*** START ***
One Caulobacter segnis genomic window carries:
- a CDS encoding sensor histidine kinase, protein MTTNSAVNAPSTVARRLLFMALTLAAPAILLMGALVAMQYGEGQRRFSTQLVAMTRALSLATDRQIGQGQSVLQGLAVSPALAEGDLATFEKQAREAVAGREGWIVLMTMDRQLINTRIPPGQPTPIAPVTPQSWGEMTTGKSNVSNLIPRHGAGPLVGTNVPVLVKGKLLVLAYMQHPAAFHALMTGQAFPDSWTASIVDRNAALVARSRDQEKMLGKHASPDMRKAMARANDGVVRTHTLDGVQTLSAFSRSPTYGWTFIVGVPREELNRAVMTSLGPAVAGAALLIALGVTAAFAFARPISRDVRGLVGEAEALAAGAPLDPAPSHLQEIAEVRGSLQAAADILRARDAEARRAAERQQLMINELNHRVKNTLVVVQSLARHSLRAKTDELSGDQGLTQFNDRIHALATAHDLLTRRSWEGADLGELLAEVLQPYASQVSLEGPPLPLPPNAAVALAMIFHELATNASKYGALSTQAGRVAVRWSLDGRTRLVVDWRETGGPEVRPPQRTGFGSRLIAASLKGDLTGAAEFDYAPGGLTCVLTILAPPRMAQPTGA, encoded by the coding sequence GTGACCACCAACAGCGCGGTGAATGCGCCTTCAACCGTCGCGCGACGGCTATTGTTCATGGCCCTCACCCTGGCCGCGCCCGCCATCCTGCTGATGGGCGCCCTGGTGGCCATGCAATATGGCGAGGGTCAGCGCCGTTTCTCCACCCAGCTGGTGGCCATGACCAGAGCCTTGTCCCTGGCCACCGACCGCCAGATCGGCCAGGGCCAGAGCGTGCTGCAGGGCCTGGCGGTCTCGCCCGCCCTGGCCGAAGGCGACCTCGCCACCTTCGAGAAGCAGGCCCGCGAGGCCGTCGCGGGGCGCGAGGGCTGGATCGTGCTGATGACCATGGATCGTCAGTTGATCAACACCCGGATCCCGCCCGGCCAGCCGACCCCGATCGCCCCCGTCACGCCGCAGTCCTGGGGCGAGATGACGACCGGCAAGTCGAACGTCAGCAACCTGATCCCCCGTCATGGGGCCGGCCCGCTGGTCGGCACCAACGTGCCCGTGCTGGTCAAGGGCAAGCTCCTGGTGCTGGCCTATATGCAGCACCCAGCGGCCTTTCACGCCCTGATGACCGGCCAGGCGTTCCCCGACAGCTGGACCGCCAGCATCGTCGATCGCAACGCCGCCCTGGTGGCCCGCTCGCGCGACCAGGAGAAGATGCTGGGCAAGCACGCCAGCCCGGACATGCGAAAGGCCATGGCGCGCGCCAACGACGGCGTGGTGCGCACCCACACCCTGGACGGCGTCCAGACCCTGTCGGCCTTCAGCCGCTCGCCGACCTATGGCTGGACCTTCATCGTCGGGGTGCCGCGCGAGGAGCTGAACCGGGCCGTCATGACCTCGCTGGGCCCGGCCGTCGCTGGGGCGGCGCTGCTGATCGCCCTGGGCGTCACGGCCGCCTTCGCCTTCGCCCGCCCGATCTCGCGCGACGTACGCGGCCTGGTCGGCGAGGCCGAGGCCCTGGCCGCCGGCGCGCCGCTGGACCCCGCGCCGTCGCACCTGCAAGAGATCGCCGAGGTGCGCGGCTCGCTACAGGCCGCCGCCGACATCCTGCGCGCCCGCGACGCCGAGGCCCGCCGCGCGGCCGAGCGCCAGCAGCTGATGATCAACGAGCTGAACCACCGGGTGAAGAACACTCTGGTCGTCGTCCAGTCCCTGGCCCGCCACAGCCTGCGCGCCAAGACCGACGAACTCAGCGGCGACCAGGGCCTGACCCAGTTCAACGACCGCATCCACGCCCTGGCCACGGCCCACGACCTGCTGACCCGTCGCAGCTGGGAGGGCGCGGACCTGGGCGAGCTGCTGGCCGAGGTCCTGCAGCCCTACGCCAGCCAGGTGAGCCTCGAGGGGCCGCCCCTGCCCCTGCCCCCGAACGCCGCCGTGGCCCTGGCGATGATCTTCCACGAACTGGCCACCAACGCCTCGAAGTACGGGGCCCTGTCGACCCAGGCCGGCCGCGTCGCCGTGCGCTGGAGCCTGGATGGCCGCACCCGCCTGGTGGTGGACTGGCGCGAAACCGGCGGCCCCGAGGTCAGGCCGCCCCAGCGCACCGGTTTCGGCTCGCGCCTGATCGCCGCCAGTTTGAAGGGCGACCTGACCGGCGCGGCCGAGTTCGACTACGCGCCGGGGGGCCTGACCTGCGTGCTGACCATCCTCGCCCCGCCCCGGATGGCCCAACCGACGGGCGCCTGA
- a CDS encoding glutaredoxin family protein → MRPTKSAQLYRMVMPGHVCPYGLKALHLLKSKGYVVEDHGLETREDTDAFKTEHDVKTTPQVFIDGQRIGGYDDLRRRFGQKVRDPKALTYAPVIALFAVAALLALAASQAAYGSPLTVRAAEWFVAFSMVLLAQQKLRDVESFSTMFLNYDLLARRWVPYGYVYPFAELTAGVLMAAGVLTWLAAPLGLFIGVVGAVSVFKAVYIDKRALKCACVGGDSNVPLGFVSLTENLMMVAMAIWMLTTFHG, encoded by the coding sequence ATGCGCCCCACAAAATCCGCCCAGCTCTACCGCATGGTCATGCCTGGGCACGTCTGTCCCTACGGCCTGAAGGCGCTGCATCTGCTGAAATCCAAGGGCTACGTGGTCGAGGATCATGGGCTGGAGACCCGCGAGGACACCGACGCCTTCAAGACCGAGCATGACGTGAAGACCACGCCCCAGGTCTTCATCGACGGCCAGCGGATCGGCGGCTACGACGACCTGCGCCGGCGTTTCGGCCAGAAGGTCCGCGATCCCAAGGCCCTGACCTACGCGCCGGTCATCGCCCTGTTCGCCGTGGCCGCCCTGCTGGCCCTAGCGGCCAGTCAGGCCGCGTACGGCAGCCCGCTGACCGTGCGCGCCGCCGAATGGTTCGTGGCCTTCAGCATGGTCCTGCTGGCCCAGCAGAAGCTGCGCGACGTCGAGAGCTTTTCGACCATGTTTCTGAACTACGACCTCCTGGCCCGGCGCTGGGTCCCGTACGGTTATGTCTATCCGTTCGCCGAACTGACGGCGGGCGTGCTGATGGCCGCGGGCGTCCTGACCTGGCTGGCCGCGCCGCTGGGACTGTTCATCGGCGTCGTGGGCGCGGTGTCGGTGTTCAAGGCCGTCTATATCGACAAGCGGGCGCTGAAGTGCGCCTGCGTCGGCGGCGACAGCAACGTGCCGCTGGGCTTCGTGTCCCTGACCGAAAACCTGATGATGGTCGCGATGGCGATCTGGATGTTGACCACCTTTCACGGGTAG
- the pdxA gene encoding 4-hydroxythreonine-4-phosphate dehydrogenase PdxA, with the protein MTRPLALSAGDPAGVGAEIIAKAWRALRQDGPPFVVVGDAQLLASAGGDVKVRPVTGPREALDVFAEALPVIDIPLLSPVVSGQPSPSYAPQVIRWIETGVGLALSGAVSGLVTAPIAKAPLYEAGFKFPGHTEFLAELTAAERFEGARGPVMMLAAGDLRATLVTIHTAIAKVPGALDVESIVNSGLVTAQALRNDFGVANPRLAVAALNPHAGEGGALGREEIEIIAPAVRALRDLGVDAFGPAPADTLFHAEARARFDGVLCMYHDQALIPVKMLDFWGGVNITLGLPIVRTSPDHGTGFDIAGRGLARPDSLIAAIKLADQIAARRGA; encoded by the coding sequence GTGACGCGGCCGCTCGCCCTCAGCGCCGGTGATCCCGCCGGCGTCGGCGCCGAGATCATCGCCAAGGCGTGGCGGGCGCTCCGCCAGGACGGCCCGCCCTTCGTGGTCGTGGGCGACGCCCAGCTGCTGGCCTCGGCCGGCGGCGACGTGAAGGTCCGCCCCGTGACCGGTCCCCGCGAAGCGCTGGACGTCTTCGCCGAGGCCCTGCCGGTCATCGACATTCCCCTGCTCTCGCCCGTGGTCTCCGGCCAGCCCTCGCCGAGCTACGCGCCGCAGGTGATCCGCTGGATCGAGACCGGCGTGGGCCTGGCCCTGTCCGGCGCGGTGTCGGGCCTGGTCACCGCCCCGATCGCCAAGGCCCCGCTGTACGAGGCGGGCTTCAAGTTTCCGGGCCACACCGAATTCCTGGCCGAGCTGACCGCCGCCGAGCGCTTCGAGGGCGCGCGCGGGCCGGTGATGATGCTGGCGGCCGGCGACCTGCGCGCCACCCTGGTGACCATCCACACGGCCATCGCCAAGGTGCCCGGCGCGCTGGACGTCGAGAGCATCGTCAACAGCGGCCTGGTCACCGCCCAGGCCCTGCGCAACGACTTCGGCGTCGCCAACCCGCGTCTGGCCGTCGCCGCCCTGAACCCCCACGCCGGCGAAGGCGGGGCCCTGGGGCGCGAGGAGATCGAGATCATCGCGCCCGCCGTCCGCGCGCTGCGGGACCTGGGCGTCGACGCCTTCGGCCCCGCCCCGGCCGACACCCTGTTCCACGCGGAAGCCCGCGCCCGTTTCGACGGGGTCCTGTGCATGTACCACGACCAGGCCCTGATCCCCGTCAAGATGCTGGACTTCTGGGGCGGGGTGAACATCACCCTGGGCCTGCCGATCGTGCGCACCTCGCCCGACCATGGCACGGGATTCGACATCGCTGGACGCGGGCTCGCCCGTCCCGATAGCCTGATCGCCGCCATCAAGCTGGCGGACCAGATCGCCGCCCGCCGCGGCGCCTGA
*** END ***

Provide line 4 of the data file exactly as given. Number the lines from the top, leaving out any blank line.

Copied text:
- the pdxA gene encoding 4-hydroxythreonine-4-phosphate dehydrogenase PdxA, with the protein MTRPLALSAGDPAGVGAEIIAKAWRALRQDGPPFVVVGDAQLLASAGGDVKVRPVTGPREALDVFAEALPVIDIPLLSPVVSGQPSPSYAPQVIRWIETGVGLALSGAVSGLVTAPIAKAPLYEAGFKFPGHTEFLAELTAAERFEGARGPVMMLAAGDLRATLVTIHTAIAKVPGALDVESIVNSGLVTAQALRNDFGVANPRLAVAALNPHAGEGGALGREEIEIIAPAVRALRDLGVDAFGPAPADTLFHAEARARFDGVLCMYHDQALIPVKMLDFWGGVNITLGLPIVRTSPDHGTGFDIAGRGLARPDSLIAAIKLADQIAARRGA; encoded by the coding sequence GTGACGCGGCCGCTCGCCCTCAGCGCCGGTGATCCCGCCGGCGTCGGCGCCGAGATCATCGCCAAGGCGTGGCGGGCGCTCCGCCAGGACGGCCCGCCCTTCGTGGTCGTGGGCGACGCCCAGCTGCTGGCCTCGGCCGGCGGCGACGTGAAGGTCCGCCCCGTGACCGGTCCCCGCGAAGCGCTGGACGTCTTCGCCGAGGCCCTGCCGGTCATCGACATTCCCCTGCTCTCGCCCGTGGTCTCCGGCCAGCCCTCGCCGAGCTACGCGCCGCAGGTGATCCGCTGGATCGAGACCGGCGTGGGCCTGGCCCTGTCCGGCGCGGTGTCGGGCCTGGTCACCGCCCCGATCGCCAAGGCCCCGCTGTACGAGGCGGGCTTCAAGTTTCCGGGCCACACCGAATTCCTGGCCGAGCTGACCGCCGCCGAGCGCTTCGAGGGCGCGCGCGGGCCGGTGATGATGCTGGCGGCCGGCGACCTGCGCGCCACCCTGGTGACCATCCACACGGCCATCGCCAAGGTGCCCGGCGCGCTGGACGTCGAGAGCATCGTCAACAGCGGCCTGGTCACCGCCCAGGCCCTGCGCAACGACTTCGGCGTCGCCAACCCGCGTCTGGCCGTCGCCGCCCTGAACCCCCACGCCGGCGAAGGCGGGGCCCTGGGGCGCGAGGAGATCGAGATCATCGCGCCCGCCGTCCGCGCGCTGCGGGACCTGGGCGTCGACGCCTTCGGCCCCGCCCCGGCCGACACCCTGTTCCACGCGGAAGCCCGCGCCCGTTTCGACGGGGTCCTGTGCATGTACCACGACCAGGCCCTGATCCCCGTCAAGATGCTGGACTTCTGGGGCGGGGTGAACATCACCCTGGGCCTGCCGATCGTGCGCACCTCGCCCGACCATGGCACGGGATTCGACATCGCTGGACGCGGGCTCGCCCGTCCCGATAGCCTGATCGCCGCCATCAAGCTGGCGGACCAGATCGCCGCCCGCCGCGGCGCCTGA